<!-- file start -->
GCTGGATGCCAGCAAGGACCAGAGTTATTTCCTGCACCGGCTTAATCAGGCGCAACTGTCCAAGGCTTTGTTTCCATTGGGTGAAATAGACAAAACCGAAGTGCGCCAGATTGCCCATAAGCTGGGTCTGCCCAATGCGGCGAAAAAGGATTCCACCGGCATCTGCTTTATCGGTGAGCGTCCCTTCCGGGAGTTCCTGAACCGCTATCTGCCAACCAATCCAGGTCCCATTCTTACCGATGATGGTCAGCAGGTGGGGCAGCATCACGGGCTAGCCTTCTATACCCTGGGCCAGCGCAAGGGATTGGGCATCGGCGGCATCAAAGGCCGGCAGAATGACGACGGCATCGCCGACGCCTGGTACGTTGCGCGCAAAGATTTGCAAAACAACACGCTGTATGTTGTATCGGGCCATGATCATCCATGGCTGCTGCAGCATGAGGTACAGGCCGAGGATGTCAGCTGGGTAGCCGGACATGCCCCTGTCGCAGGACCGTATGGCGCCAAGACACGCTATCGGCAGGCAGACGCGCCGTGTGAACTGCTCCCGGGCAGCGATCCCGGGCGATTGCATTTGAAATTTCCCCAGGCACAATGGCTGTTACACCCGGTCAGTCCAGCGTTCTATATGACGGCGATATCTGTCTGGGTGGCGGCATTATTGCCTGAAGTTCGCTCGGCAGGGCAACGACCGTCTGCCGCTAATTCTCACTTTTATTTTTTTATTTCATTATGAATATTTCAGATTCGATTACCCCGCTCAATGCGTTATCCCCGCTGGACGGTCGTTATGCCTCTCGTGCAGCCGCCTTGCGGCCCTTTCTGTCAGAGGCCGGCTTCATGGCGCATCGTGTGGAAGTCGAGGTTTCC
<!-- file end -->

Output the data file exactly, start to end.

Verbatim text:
GCTGGATGCCAGCAAGGACCAGAGTTATTTCCTGCACCGGCTTAATCAGGCGCAACTGTCCAAGGCTTTGTTTCCATTGGGTGAAATAGACAAAACCGAAGTGCGCCAGATTGCCCATAAGCTGGGTCTGCCCAATGCGGCGAAAAAGGATTCCACCGGCATCTGCTTTATCGGTGAGCGTCCCTTCCGGGAGTTCCTGAACCGCTATCTGCCAACCAATCCAGGTCCCATTCTTACCGATGATGGTCAGCAGGTGGGGCAGCATCACGGGCTAGCCTTCTATACCCTGGGCCAGCGCAAGGGATTGGGCATCGGCGGCATCAAAGGCCGGCAGAATGACGACGGCATCGCCGACGCCTGGTACGTTGCGCGCAAAGATTTGCAAAACAACACGCTGTATGTTGTATCGGGCCATGATCATCCATGGCTGCTGCAGCATGAGGTACAGGCCGAGGATGTCAGCTGGGTAGCCGGACATGCCCCTGTCGCAGGACCGTATGGCGCCAAGACACGCTATCGGCAGGCAGACGCGCCGTGTGAACTGCTCCCGGGCAGCGATCCCGGGCGATTGCATTTGAAATTTCCCCAGGCACAATGGCTGTTACACCCGGTCAGTCCAGCGTTCTATATGACGGCGATATCTGTCTGGGTGGCGGCATTATTGCCTGAAGTTCGCTCGGCAGGGCAACGACCGTCTGCCGCTAATTCTCACTTTTATTTTTTTATTTCATTATGAATATTTCAGATTCGATTACCCCGCTCAATGCGTTATCCCCGCTGGACGGTCGTTATGCCTCTCGTGCAGCCGCCTTGCGGCCCTTTCTGTCAGAGGCCGGCTTCATGGCGCATCGTGTGGAAGTCGAGGTTTCC